Wednesday, May 12, 2010

More conflicts between buyers and developers

Buyer goes after Related assets in condo lawsuit

A Coral Gables law firm is seeking to garnish Related Group assets for failing to pay a condo depositor despite a Miami-Dade Circuit judge’s order.

The company was ordered to pay Rafael Maldonado $16,388 after Circuit Judge Jon I. Gordon sided with the would-be buyer, who demanded the return of a portion of his down payment after he failed to close on the condo under a 2005 contract. Maldonado’s attorneys, Robert G. Post and Carlos A. Romero with Post & Romero, say it’s a story they’ve heard too frequently since the housing market crashed: a developer engaging in delaying tactics and not returning deposits.

The funds remain in an escrow under the control of Chicago Title Insurance. Romero said the company will not release the funds without authorization from Related. Romero’s firm filed a motion for a writ of garnishment against the company Monday. Escrow account managers at Chicago Title’s Florida offices did not return calls for comment before deadline. Although the April 13 judgment does not state when the funds should be paid, Romero cites a state law that allows for collection on the judgment after 10 days if the defense doesn’t post bond or seek an appeal. Monday was the 27th day.

“It seems to me that if the developer just wanted to pay, it would have done so in 2009 without making an innocent party jump so many hoops unnecessarily. These delay tactics continue to be seen and felt by innocent buyers,” Romero said.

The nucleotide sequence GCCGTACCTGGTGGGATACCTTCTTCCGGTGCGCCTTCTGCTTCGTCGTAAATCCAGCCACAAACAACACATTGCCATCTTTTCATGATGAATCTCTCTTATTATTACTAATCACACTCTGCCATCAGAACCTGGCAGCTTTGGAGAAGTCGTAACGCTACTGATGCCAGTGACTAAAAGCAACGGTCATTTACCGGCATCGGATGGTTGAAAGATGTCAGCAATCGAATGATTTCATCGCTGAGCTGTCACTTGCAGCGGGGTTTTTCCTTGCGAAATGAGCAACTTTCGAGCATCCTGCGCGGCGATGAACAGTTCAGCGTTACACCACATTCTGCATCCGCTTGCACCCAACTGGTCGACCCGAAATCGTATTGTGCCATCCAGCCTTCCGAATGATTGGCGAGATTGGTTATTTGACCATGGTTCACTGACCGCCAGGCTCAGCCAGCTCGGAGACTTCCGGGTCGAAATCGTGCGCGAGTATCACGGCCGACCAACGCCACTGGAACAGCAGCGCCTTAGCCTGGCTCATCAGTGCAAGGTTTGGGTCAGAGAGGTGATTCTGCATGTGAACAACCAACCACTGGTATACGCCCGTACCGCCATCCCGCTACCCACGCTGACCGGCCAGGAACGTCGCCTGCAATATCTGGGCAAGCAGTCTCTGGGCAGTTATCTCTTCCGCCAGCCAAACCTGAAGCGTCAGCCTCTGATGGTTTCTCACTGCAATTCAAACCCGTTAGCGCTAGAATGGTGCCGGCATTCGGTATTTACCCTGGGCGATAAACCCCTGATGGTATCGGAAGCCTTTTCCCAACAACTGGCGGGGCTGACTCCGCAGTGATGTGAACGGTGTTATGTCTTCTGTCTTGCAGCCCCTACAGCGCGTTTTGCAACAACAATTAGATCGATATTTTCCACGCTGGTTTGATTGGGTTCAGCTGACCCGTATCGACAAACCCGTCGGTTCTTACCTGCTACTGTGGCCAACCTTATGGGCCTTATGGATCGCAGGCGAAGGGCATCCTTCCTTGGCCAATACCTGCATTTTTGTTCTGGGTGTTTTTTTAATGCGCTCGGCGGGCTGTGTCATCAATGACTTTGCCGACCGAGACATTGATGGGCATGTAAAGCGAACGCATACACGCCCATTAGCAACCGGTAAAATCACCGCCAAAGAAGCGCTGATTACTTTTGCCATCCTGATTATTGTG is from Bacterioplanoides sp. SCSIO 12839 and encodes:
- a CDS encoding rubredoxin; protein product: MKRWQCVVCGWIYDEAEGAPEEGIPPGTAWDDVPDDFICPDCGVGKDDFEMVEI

He said the developer’s in-house counsel, Elizabeth E.S. Hollander, is now coming up with reasons to justify delaying payment. “This in-house counsel took the position that they had a ‘reasonable amount’ of time to pay the judgment,” Romero wrote in an e-mail Monday. “The judgment neither reflects nor provides for postponement of payment for any time, let alone a reasonable period of time.” Hollander, Related’s assistant associate general counsel, argues the judge’s order could be interpreted to allow the company to disburse funds at a later time, according to an e-mail provided by Post & Romero. Hollander declined comment.

The company’s lead attorney in the case, Related vice president and associate general counsel Betsy McCoy, did not return calls by deadline. The final judgment ordered the company to pay Maldonado a portion of his deposit. He put down $59,780 on a $298,900 unit on the 11th floor of the Arquitectonica-designed 500 Brickell West Tower condominium. Gordon ordered Related to return 25 percent of the deposit plus interest as required by the purchase contract. When Maldonado found the unit in 2005, the Puerto Rican attorney thought it was a perfect fit.

He was looking for a small condo near the heart of the city, a place to stay during short visits to see his mother and sister. The one-bedroom unit was just a few steps from the gym, on the same floor as the swimming pool and had a sunset-view balcony. When the housing bubble burst, the condo lost value, and Maldonado — who represents developers — decided to pull out of the deal and keep a portion of the deposit. “The worst part is they sold the apartment to someone else, and they haven’t paid me my miserable 25 percent.

I’m losing a considerable amount of money,” Maldonado said Tuesday. “I’ve been dealing with canceling this for over a year now.” Related, which uses the motto “Redefining cities and skylines” on its Web site, was one of Miami’s most prolific condo builders during the boom years and became a national leader in the industry.

Like many other developers, Related went into contraction mode, recently pulling out as a partner in the Trump Towers luxury condo in Sunny Isles Beach.

Henry B. Nathan is a Florida Realtor at United Realty Group Inc.
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